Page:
Smells Like Success At L’Oréal Luxe

Beauty Tomorrow
4 min readFeb 12, 2017

How is L’Oréal Luxe developing and expanding its fragrance market?

Marc Dubrule, Director of Strategic Development at L’Oréal’s Selective Divisions shares insights into the Group’s artistic mastery of fragrance.

Fragrance at the peak of growth in last five years

Ever since the launch of Lancôme’s hugely popular La Vie est Belle back in 2012, L’Oréal has gone to from strength to strength with modern iconic fragrances. Think Giorgio Armani’s Sì, and YSL’s Black Opium and Mon Paris, just to name a few. With La Vie est Belle being Europe’s number-one perfume, and the recent Mon Paris in the US top ten, L’Oréal Luxe is certainly paving the way as global leader on the perfume market.

“Our perfumes are reporting average annual growth of 5.5%, putting us well above the market average, which has hovered around 3% in the last four years”, comments Marc.

But this recognition is far from new. It goes way back to 1964, when L’Oréal Group acquired Lancôme and set off half a decade so far of sweet smelling success. Let’s pick out a few highlights, starting with Fidji by Guy Laroche, the Group’s first fragrance in 1966, followed by Anaïs Anaïs in 1978. Drakkar Noir, in 1970 then became one of the world’s biggest selling perfumes. The nineties started with a bang with Trésor by Lancôme, with ten bottles still selling every minute around the world today, according to Marc. Then, Acqua Di Gio stole the show in 1996, and is still today an embodiment of masculine sophistication.

Inside the strategy of L’Oréal Luxe

Marc identifies two strategic strengths that explain L’Oréal’s high-calibre perfume profile.

Number one: quality, quality quality

It takes a multitude of different expertise areas to make this happen. Take the L’Oréal Olfactory Department for instance. “Expert perfumers identify the most interesting and complementary olfactory directions within each brand. They then work in partnership with the great perfume houses to figure out the composition of each fragrance, check the technical qualities — strength, diffusion and tenacity — and oversee the meticulous selection of raw ingredients,” says Marc.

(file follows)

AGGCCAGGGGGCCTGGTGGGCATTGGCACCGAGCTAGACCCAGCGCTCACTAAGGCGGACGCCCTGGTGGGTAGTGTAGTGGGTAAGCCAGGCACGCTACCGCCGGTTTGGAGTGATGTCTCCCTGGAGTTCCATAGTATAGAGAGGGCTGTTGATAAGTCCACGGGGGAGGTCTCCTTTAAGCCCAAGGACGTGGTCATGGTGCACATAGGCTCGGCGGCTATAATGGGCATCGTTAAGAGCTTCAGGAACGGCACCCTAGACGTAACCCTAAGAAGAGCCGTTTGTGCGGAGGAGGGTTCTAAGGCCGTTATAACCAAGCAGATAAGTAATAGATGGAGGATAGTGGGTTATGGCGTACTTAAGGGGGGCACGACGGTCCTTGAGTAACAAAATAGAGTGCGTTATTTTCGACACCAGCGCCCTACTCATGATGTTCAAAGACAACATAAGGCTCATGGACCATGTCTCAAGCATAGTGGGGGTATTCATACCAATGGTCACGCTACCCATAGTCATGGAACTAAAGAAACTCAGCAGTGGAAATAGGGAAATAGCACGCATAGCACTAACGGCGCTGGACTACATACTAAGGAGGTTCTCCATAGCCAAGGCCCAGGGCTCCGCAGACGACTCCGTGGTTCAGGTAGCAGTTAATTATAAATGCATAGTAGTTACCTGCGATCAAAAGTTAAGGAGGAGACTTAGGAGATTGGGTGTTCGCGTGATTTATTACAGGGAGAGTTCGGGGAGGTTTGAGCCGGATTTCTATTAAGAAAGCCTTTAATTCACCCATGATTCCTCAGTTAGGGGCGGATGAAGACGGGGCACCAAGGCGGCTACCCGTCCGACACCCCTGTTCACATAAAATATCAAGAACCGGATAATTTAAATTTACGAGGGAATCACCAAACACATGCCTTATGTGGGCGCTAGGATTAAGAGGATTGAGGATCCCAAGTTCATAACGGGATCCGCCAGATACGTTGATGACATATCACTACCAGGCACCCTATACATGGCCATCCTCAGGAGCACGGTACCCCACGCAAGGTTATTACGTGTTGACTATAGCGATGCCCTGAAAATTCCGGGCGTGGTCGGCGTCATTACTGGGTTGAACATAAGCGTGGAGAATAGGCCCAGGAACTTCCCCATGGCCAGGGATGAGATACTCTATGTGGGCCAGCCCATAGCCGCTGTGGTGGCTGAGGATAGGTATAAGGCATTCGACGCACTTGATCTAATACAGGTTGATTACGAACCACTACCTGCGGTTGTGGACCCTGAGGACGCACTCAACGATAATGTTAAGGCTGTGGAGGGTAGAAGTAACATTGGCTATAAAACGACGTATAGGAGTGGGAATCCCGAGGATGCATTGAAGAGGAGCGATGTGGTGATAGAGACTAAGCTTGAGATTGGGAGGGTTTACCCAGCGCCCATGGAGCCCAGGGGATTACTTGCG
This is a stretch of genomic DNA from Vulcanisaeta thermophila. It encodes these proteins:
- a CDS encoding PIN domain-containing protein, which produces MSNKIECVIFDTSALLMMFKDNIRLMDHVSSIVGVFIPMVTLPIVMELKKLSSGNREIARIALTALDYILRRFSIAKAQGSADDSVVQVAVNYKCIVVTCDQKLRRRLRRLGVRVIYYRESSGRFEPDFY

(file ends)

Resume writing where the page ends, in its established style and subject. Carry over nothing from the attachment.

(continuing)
Then there’s the Operations team,who take care of industrial excellence, from technical design and manufacturing, to packaging. “This task might involve 100 numbered and engraved units for a prestige limited edition just as easily as a run of several million units for a global product such as La Vie est Belle”, says Marc.

Number two: Capturing brand personality in a bottle

L’Oréal Luxe’s extensive portfolio consists of several brands which each have their own universe. The eternal femininity of Lancôme, the edgy cool of Yves Saint Laurent, to the modern chic of Maison Margiela, one of the alternative designer brands. It’s key to capture the essence and personality of a brand within a fragrance, especially for consumers who personally identify with brands for this reason.

All eyes on emerging markets

Now that L’Oréal Luxe sits comfortably in Western Europe and North America, the largest markets in terms of perfume consumption, it sets its sights on Asia, the Middle East, Eastern Europe and Latin America. Luxury goods and beauty is gaining more attention in these parts of the world, and is reflected in recent figures. “Today, on a global selective perfume market worth around €15 billion, South America represents approximately €700 million, the Middle East €300 million, while China stands at over €350 million already”, Marc shares.

It comes down to understanding local trends and needs in order to localise strategies in new markets. No region is the same. The Middle East, for example, sticks to an ancient perfume tradition that dates back to 9th century, where the strong scent of agarwood is the core ingredient for unisex fragrances. Asian consumers go for the opposite side of the scent spectrum, and prefer fresh, feminine flowery notes. It’s no reason Miracle by Lancôme is so well received in China.

What’s next for fragrance?

Marc envisages a stronger focus on luxury for one. Then there’s a need for personalisation, to respond to the consumer preference to be original and stand out.

“The only thing certain is change. We are constantly making adjustments in our quest to create high-calibre, original and creative fragrances that match with men and women’s aspirations all around the world. Perfume is the quintessential expression of luxury”, says Marc.

Let’s keep our eyes peeled for 2017!

Source: Monthly Digest



Beauty Tomorrow

If you’re an impact seeking inventor, a driver of disruption, join us to lead the Beauty innovation to the next level